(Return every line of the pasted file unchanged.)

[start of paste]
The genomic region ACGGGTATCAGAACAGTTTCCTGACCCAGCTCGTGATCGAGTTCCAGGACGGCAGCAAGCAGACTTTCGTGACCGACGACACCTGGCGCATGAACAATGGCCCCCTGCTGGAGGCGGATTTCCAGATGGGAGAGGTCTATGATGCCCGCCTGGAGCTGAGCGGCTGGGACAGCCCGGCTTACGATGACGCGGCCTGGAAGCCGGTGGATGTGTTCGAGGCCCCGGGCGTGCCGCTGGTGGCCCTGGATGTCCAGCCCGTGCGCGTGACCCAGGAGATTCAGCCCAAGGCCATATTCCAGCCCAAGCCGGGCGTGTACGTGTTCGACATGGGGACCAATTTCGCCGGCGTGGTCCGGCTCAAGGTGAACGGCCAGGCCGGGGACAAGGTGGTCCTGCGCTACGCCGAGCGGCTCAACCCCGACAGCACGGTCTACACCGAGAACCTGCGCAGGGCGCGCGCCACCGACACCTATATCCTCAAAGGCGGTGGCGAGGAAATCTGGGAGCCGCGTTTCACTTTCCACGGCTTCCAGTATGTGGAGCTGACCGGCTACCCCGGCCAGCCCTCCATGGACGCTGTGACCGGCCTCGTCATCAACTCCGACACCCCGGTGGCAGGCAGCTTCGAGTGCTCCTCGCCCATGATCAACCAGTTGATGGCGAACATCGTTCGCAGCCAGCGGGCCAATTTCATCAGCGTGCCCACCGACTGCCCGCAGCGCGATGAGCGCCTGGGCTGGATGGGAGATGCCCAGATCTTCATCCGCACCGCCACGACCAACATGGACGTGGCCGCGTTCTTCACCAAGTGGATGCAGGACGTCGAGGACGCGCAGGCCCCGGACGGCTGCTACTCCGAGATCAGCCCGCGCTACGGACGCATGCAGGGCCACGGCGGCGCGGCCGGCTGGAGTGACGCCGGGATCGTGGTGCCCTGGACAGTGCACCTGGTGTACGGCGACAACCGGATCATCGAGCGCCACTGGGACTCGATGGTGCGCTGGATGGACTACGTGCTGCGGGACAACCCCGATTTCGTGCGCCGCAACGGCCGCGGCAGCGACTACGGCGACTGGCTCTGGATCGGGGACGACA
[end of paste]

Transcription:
The genomic region ACGGGTATCAGAACAGTTTCCTGACCCAGCTCGTGATCGAGTTCCAGGACGGCAGCAAGCAGACTTTCGTGACCGACGACACCTGGCGCATGAACAATGGCCCCCTGCTGGAGGCGGATTTCCAGATGGGAGAGGTCTATGATGCCCGCCTGGAGCTGAGCGGCTGGGACAGCCCGGCTTACGATGACGCGGCCTGGAAGCCGGTGGATGTGTTCGAGGCCCCGGGCGTGCCGCTGGTGGCCCTGGATGTCCAGCCCGTGCGCGTGACCCAGGAGATTCAGCCCAAGGCCATATTCCAGCCCAAGCCGGGCGTGTACGTGTTCGACATGGGGACCAATTTCGCCGGCGTGGTCCGGCTCAAGGTGAACGGCCAGGCCGGGGACAAGGTGGTCCTGCGCTACGCCGAGCGGCTCAACCCCGACAGCACGGTCTACACCGAGAACCTGCGCAGGGCGCGCGCCACCGACACCTATATCCTCAAAGGCGGTGGCGAGGAAATCTGGGAGCCGCGTTTCACTTTCCACGGCTTCCAGTATGTGGAGCTGACCGGCTACCCCGGCCAGCCCTCCATGGACGCTGTGACCGGCCTCGTCATCAACTCCGACACCCCGGTGGCAGGCAGCTTCGAGTGCTCCTCGCCCATGATCAACCAGTTGATGGCGAACATCGTTCGCAGCCAGCGGGCCAATTTCATCAGCGTGCCCACCGACTGCCCGCAGCGCGATGAGCGCCTGGGCTGGATGGGAGATGCCCAGATCTTCATCCGCACCGCCACGACCAACATGGACGTGGCCGCGTTCTTCACCAAGTGGATGCAGGACGTCGAGGACGCGCAGGCCCCGGACGGCTGCTACTCCGAGATCAGCCCGCGCTACGGACGCATGCAGGGCCACGGCGGCGCGGCCGGCTGGAGTGACGCCGGGATCGTGGTGCCCTGGACAGTGCACCTGGTGTACGGCGACAACCGGATCATCGAGCGCCACTGGGACTCGATGGTGCGCTGGATGGACTACGTGCTGCGGGACAACCCCGATTTCGTGCGCCGCAACGGCCGCGGCAGCGACTACGGCGACTGGCTCTGGATCGGGGACGACA